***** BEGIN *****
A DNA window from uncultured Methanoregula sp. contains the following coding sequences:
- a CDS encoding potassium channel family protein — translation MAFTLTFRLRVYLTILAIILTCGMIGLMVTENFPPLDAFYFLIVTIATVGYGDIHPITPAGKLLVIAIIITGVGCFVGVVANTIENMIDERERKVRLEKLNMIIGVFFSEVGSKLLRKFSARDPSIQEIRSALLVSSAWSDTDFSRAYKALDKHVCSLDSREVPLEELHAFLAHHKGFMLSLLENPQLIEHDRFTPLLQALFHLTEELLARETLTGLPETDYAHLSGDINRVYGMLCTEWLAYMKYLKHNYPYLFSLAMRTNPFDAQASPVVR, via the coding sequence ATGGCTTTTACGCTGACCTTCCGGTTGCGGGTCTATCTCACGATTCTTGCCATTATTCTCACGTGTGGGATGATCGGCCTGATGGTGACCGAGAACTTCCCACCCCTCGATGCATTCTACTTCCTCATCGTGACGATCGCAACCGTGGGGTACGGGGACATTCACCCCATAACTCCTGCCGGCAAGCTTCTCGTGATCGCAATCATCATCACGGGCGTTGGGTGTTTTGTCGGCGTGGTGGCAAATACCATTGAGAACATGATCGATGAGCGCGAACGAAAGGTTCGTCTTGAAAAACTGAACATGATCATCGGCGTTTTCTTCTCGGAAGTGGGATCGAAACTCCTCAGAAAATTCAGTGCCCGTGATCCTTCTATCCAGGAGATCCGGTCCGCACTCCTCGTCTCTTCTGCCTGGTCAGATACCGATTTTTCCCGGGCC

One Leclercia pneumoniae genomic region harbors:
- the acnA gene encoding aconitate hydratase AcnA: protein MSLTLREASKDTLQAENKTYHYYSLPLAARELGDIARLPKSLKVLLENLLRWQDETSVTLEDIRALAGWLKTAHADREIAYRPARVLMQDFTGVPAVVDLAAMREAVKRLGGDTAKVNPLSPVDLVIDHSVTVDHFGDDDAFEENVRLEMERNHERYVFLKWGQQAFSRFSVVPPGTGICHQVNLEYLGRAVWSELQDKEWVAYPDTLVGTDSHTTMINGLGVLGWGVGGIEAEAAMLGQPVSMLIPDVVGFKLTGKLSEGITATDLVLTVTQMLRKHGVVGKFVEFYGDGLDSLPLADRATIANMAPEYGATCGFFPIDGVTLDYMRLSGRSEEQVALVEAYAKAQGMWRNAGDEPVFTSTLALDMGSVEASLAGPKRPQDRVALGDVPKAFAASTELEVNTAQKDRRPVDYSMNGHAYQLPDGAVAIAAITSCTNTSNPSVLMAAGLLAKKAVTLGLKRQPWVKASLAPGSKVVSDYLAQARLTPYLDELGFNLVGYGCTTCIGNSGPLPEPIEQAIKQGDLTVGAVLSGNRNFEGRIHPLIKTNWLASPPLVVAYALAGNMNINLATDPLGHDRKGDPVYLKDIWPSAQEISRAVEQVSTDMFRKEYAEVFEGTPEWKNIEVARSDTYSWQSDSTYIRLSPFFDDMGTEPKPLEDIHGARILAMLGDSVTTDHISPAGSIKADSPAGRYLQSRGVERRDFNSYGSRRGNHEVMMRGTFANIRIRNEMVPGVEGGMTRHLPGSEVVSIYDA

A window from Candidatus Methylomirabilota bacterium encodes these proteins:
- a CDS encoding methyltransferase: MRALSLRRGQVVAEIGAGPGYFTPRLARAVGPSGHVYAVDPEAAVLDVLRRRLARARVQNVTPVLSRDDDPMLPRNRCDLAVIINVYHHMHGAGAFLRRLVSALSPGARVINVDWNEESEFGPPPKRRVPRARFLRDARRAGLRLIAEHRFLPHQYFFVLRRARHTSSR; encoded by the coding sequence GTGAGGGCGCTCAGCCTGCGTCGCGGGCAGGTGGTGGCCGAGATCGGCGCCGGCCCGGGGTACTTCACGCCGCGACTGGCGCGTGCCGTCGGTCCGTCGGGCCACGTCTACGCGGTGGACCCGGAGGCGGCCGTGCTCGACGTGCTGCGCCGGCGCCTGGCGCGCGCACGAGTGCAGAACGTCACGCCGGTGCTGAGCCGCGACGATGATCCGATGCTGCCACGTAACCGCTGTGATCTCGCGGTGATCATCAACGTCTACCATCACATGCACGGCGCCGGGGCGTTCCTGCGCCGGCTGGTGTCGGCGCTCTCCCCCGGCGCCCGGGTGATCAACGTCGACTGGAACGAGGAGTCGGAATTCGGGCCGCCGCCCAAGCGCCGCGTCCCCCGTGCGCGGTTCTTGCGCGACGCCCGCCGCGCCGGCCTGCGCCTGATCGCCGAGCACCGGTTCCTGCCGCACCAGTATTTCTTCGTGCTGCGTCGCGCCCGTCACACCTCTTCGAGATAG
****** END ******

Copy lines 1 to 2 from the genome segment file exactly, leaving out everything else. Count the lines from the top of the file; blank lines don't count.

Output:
A DNA window from uncultured Methanoregula sp. contains the following coding sequences:
- a CDS encoding potassium channel family protein — translation MAFTLTFRLRVYLTILAIILTCGMIGLMVTENFPPLDAFYFLIVTIATVGYGDIHPITPAGKLLVIAIIITGVGCFVGVVANTIENMIDERERKVRLEKLNMIIGVFFSEVGSKLLRKFSARDPSIQEIRSALLVSSAWSDTDFSRAYKALDKHVCSLDSREVPLEELHAFLAHHKGFMLSLLENPQLIEHDRFTPLLQALFHLTEELLARETLTGLPETDYAHLSGDINRVYGMLCTEWLAYMKYLKHNYPYLFSLAMRTNPFDAQASPVVR, via the coding sequence ATGGCTTTTACGCTGACCTTCCGGTTGCGGGTCTATCTCACGATTCTTGCCATTATTCTCACGTGTGGGATGATCGGCCTGATGGTGACCGAGAACTTCCCACCCCTCGATGCATTCTACTTCCTCATCGTGACGATCGCAACCGTGGGGTACGGGGACATTCACCCCATAACTCCTGCCGGCAAGCTTCTCGTGATCGCAATCATCATCACGGGCGTTGGGTGTTTTGTCGGCGTGGTGGCAAATACCATTGAGAACATGATCGATGAGCGCGAACGAAAGGTTCGTCTTGAAAAACTGAACATGATCATCGGCGTTTTCTTCTCGGAAGTGGGATCGAAACTCCTCAGAAAATTCAGTGCCCGTGATCCTTCTATCCAGGAGATCCGGTCCGCACTCCTCGTCTCTTCTGCCTGGTCAGATACCGATTTTTCCCGGGCC